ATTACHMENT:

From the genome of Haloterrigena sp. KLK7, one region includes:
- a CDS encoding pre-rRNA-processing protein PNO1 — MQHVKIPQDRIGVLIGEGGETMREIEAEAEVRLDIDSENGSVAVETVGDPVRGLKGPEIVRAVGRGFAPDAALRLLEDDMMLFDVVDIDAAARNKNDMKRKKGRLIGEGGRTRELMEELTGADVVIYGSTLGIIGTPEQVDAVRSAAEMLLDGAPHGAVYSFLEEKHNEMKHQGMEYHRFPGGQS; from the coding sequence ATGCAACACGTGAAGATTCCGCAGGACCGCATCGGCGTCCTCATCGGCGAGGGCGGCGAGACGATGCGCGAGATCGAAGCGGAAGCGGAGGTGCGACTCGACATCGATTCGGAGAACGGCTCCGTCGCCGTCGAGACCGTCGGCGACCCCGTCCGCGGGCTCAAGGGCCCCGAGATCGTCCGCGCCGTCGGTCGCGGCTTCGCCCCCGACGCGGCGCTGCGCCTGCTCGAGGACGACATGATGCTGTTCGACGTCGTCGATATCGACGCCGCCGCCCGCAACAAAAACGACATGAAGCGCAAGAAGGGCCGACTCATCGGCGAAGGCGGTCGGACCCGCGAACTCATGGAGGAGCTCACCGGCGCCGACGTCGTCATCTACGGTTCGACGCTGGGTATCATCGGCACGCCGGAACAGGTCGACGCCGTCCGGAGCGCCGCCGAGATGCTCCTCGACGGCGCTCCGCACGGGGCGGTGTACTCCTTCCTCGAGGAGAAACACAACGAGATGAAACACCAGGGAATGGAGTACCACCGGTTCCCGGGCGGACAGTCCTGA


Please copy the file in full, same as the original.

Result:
From the genome of Haloterrigena sp. KLK7, one region includes:
- a CDS encoding pre-rRNA-processing protein PNO1 — MQHVKIPQDRIGVLIGEGGETMREIEAEAEVRLDIDSENGSVAVETVGDPVRGLKGPEIVRAVGRGFAPDAALRLLEDDMMLFDVVDIDAAARNKNDMKRKKGRLIGEGGRTRELMEELTGADVVIYGSTLGIIGTPEQVDAVRSAAEMLLDGAPHGAVYSFLEEKHNEMKHQGMEYHRFPGGQS; from the coding sequence ATGCAACACGTGAAGATTCCGCAGGACCGCATCGGCGTCCTCATCGGCGAGGGCGGCGAGACGATGCGCGAGATCGAAGCGGAAGCGGAGGTGCGACTCGACATCGATTCGGAGAACGGCTCCGTCGCCGTCGAGACCGTCGGCGACCCCGTCCGCGGGCTCAAGGGCCCCGAGATCGTCCGCGCCGTCGGTCGCGGCTTCGCCCCCGACGCGGCGCTGCGCCTGCTCGAGGACGACATGATGCTGTTCGACGTCGTCGATATCGACGCCGCCGCCCGCAACAAAAACGACATGAAGCGCAAGAAGGGCCGACTCATCGGCGAAGGCGGTCGGACCCGCGAACTCATGGAGGAGCTCACCGGCGCCGACGTCGTCATCTACGGTTCGACGCTGGGTATCATCGGCACGCCGGAACAGGTCGACGCCGTCCGGAGCGCCGCCGAGATGCTCCTCGACGGCGCTCCGCACGGGGCGGTGTACTCCTTCCTCGAGGAGAAACACAACGAGATGAAACACCAGGGAATGGAGTACCACCGGTTCCCGGGCGGACAGTCCTGA